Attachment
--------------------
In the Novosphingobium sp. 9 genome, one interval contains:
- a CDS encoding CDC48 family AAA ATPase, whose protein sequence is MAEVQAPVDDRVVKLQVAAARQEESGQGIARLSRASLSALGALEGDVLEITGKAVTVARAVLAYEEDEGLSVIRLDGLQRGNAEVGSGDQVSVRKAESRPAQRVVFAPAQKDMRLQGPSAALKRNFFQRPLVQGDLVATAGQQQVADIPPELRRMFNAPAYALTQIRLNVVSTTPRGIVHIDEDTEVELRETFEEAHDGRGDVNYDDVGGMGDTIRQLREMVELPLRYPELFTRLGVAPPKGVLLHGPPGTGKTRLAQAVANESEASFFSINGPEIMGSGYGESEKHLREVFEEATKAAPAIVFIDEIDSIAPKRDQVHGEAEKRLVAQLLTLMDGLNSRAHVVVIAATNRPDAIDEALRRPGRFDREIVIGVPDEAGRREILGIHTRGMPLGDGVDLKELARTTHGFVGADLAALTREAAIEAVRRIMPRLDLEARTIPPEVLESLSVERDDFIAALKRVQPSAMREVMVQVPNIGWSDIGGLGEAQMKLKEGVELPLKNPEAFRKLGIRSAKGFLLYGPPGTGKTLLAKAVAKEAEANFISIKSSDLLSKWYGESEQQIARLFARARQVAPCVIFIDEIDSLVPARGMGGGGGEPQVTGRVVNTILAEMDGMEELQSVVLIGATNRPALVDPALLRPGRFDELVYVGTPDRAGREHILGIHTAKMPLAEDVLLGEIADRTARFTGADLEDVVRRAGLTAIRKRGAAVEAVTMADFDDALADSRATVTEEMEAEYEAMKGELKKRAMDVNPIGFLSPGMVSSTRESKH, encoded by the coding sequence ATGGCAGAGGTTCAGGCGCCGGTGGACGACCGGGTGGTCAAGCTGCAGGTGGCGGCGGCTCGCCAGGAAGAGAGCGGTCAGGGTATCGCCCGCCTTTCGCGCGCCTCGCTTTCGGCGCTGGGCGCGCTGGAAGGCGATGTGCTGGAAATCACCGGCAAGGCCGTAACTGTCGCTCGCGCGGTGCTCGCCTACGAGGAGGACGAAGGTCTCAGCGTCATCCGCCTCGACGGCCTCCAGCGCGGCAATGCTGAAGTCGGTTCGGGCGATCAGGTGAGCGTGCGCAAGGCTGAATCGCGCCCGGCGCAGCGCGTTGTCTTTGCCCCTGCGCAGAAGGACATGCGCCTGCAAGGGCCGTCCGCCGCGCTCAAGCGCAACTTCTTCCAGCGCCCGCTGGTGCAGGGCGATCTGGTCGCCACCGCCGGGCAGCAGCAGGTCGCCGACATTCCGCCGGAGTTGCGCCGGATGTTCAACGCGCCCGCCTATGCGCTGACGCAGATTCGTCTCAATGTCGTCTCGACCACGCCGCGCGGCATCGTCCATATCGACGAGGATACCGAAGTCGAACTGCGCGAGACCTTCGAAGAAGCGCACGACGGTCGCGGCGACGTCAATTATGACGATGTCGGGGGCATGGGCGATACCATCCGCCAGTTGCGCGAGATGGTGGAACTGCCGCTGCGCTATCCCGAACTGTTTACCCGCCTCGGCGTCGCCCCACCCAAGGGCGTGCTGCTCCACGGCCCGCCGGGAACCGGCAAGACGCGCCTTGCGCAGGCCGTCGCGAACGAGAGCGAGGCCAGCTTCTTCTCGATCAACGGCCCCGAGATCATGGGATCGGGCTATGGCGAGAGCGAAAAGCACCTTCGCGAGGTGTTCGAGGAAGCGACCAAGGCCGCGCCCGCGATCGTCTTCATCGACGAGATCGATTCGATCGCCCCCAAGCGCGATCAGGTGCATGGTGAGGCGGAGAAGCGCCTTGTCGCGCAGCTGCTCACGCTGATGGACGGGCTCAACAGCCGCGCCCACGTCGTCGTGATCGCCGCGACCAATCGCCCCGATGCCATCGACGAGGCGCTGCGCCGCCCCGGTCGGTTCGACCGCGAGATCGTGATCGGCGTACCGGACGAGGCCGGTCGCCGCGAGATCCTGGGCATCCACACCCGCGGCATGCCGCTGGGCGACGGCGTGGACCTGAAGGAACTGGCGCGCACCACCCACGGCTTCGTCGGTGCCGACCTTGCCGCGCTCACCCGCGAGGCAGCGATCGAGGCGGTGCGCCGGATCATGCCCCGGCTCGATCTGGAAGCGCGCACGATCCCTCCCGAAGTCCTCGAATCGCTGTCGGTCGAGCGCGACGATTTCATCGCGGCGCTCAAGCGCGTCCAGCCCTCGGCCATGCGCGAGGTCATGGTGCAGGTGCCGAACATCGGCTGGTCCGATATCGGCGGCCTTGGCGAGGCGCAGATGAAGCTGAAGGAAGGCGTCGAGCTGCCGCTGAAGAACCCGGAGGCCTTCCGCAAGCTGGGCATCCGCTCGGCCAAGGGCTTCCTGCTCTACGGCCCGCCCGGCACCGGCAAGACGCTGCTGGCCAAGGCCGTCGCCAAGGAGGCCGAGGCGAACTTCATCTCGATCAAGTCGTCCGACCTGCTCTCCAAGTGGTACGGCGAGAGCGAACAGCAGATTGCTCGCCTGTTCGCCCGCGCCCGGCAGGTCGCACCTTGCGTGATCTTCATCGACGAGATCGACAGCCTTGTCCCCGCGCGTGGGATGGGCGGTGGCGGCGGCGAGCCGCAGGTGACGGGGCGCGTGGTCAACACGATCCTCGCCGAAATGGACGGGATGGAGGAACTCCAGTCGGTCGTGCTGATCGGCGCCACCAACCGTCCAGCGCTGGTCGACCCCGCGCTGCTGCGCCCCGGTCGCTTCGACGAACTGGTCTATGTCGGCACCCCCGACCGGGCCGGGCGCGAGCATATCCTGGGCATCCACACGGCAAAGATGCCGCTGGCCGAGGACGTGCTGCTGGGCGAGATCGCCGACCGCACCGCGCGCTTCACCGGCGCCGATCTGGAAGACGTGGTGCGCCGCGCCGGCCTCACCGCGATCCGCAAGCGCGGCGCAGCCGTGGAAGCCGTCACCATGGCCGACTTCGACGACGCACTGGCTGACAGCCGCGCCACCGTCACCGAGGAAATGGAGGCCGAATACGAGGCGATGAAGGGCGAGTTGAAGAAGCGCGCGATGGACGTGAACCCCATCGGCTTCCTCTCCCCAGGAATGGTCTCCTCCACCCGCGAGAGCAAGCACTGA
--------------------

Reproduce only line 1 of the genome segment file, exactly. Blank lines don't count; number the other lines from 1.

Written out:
In the Novosphingobium sp. 9 genome, one interval contains: